Iraanse film kent lange traditie

Dr. Asghar Seyed-Gohrab, werkzaam bij het Leiden Institute for Area Studies en vice-voorzitter van De Jonge Akademie van KNAW, koos samen met buitenpromovendus filosofie Omid Toufighian de films voor de reeks uit. ‘Waarom Iraanse filmavonden?' Seyed legt uit. ‘Iran heeft een interessante filmgeschiedenis. Die is oud en gaat terug naar het begin van de vorige eeuw. Gezien het feit dat de eerste primitieve vorm van film ooit stamt uit 1888, was Iran er dus al snel bij. In de eerste decennia van de twintigste eeuw werd in Iran een aantal mooie films gemaakt, maar de Iraanse filmindustrie kwam echt tot bloei in de jaren ‘60 en '70. Tijdens deze twee decennia werden diverse thema's behandeld: het moderniseringsprogramma van de Sjah en de effecten daarvan op de stad en het platteland, nationalisme en de introductie van de westerse cultuur. Een ander thema is de Iraanse identiteit met nadruk op de glorieuze preïslamitische tijd waarin het Perzische Rijk zegevierde.'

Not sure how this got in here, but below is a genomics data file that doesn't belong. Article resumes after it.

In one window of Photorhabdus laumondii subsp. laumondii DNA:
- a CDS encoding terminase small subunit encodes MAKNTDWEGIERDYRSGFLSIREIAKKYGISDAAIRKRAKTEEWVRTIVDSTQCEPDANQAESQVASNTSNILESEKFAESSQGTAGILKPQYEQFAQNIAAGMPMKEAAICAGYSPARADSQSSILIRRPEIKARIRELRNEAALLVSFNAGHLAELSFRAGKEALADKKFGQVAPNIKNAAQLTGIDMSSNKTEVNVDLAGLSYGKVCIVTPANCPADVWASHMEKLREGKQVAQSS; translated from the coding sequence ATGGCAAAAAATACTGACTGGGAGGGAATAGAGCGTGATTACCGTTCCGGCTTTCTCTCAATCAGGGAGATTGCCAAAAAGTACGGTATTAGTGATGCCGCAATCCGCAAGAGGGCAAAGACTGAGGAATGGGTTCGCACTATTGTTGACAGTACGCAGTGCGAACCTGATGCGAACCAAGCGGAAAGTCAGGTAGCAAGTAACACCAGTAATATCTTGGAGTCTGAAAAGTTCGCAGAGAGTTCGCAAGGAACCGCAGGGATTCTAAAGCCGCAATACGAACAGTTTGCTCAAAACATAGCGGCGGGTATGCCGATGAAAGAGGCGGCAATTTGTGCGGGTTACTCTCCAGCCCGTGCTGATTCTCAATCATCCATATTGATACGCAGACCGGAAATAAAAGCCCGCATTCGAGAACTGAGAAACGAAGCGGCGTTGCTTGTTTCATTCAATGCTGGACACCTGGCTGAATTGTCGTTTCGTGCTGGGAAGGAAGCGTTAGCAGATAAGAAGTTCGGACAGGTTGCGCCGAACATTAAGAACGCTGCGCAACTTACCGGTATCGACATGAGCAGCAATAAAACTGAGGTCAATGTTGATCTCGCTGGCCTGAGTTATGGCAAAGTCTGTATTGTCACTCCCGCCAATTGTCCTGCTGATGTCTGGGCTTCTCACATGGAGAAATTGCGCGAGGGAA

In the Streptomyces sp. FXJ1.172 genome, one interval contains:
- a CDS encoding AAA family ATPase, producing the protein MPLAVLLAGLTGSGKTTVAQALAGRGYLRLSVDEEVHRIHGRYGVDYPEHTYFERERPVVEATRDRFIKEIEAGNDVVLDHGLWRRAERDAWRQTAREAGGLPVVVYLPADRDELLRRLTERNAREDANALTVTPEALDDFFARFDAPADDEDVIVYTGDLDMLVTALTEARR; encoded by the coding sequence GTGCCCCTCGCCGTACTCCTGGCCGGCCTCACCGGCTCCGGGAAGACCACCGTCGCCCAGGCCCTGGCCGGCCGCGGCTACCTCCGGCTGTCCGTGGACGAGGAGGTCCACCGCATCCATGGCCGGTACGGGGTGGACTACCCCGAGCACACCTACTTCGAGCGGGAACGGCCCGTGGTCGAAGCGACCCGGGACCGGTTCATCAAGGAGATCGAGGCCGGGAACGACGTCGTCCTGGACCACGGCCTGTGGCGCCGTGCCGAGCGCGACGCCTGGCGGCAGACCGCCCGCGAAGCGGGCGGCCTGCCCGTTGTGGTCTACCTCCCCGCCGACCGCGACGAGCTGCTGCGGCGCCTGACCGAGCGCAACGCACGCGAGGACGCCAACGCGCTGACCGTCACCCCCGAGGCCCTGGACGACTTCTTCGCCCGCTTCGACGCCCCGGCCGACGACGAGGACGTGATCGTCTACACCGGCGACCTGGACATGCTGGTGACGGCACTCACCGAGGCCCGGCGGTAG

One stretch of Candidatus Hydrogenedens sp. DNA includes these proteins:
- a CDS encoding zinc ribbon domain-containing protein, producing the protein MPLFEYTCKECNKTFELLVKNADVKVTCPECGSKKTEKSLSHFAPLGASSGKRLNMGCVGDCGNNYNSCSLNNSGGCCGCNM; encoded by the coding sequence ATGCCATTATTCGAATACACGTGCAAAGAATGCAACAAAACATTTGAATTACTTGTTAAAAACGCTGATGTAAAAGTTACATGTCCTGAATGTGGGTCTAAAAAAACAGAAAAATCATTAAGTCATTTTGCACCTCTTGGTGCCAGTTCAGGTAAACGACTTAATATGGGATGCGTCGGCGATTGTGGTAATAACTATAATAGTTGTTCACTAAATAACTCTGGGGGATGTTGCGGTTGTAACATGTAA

Read more


Poetry and the justification of violence

14 april 2009, Annemarike Stremmelaar

Without the element of mysticism in his philosophy Khomeini would never have achieved a position of power.  Mystic concepts dating back to the Middle Ages play a significant role in 20th century Iranian politics. In his Vidi project, Asghar Seyed-Gohrab will investigate precisely what role that is. Seyed-Gohrab, Iran specialist and member of The Young Academy of the KNAW (the Royal Netherlands Academy of Arts and Sciences), has previously conducted research into enigmas and the concept of love in classical Persian poetry. He now wants to see how mystic and philosophical elements from this poetry have been used in the twentieth century to shape new political ideas.


Khomeini as mystic